Step 1

 Awareness & Preparation Phase

This can take some time. Advocates need to go into the dispute resolution session ready to tackle the  issues, and reassured about the fairness of the process.

  • All parties need to accept there is a dispute, even if they do not feel personally affected.
  • All parties need to agree to deal with dispute using the dispute resolution process.

 Who should be there?

 Rule of thumb being: all those involved in the dispute should be involved in the resolution.

Do we need a facilitator or can we do it alone?

 If we need one, either Director is trained to facilitate and will be available to facilitate your dispute and conflict. Should the CEO facilitate, both parties agree to participate in The Demartini Method™ – an international human behaviour methodology designed for dispute and conflict resolution.

  • A suitable time and place needs to be made for the dispute resolution session. This needs to be private, neutral and free from interruptions.
  • Starting and ending times need to be clear.

For disputes between two individuals or in which one person is isolated, it is recommended that a support person or ally be designated to each person, to provide emotional support during the dispute resolution process. The support person’s role is not to enter into or be involved in the processes, but simply to listen and be there for the person. They must also agree to keep all information confidential; it is not their place to impart this information.

It may be appropriate to suggest that people consider finding a way to deal with strong feelings in a safe and independent way before the dispute resolution session. For example, both parties should prepare before the session they need to think about how they’re feeling, be prepared for what emotions the session might invoke. Working out if these emotions are appropriate and constructive and useful is a practical application. The advocates should be committed to not letting their feelings swamp them. This can and does happen, and sometimes a break can be both necessary and valuable. People often feel the need to vent their emotions before resolution sessions. Talking to their ally beforehand and working through their emotions can be helpful.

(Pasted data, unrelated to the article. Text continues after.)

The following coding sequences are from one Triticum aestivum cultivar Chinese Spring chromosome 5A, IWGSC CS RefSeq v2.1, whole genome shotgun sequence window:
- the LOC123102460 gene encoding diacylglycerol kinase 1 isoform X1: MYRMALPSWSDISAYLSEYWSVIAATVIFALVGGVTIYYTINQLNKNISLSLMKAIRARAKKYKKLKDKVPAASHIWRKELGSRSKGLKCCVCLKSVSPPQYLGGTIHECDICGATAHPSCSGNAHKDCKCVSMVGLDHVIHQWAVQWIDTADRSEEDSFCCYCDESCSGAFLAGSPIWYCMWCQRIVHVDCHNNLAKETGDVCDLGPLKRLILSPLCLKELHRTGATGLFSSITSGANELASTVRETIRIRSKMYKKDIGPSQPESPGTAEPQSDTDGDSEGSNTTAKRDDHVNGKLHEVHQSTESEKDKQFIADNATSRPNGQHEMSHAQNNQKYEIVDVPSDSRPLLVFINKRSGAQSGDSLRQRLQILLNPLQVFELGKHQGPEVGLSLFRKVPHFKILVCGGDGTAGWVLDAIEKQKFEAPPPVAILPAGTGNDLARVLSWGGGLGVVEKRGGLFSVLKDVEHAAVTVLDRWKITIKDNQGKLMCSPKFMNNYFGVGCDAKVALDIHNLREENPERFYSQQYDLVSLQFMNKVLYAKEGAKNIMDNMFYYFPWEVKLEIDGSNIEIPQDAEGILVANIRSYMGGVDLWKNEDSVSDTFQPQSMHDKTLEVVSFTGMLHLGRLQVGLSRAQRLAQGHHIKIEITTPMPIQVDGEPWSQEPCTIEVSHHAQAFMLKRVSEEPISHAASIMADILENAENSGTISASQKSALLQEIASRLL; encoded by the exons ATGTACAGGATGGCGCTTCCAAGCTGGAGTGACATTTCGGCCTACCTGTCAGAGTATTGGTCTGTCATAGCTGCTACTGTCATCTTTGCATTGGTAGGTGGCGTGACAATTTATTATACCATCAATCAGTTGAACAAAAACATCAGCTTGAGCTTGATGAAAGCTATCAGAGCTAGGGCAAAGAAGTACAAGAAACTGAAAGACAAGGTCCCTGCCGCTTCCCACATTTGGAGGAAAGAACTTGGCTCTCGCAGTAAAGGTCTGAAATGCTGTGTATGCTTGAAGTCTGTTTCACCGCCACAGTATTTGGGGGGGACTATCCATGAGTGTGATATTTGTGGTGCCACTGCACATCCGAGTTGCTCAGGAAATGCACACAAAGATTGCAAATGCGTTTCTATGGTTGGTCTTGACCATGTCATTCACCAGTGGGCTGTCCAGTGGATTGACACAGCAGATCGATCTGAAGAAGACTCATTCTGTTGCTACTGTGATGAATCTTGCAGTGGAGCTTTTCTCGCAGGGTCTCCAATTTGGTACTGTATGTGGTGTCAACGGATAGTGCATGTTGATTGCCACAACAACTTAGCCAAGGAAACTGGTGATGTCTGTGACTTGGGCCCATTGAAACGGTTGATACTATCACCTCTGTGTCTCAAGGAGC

Step 2

One to one without Director Facilitation

When disputes are not major and are responded to in time, the process can be quite informal whilst still using the basic structure and the primary skills of assertive language and reflective listening. Again, if advocates wish to have a support person or ally at this meeting, they are entitled to do so, providing they inform the other party in advance, giving them the chance to do so as well.

The following procedures should be followed:

 Each takes a turn to speak: This can be an agreed upon length of time to ensure fairness if this seems best. People speak of their view of the dispute, their feelings and needs and the effect on them, – not the solutions.

 The other party reflectively listens: The speaker should be reflectively listened to until they Feel Heard.

Ownership and responses: Each person has a turn to own their part in the dispute and respond to criticisms made. It may be necessary to have 2 or 3 turns at this until all criticisms and feelings have been heard or apologies given.

Working out solutions: This needs to be a collaborative effort where clear solutions of mutual benefit are worked out.

Follow Up: It is important to make a time to follow up and see how the solutions are working out. This can be as informal as a cup of coffee together but needs a definite time to prevent avoidance!

Evaluation: This can simply be answering the question of how did we go and how do we feel now? It is, however, an essential step in the process.

Affirmations: It is good to finish with some positive comments about each other if this seems appropriate.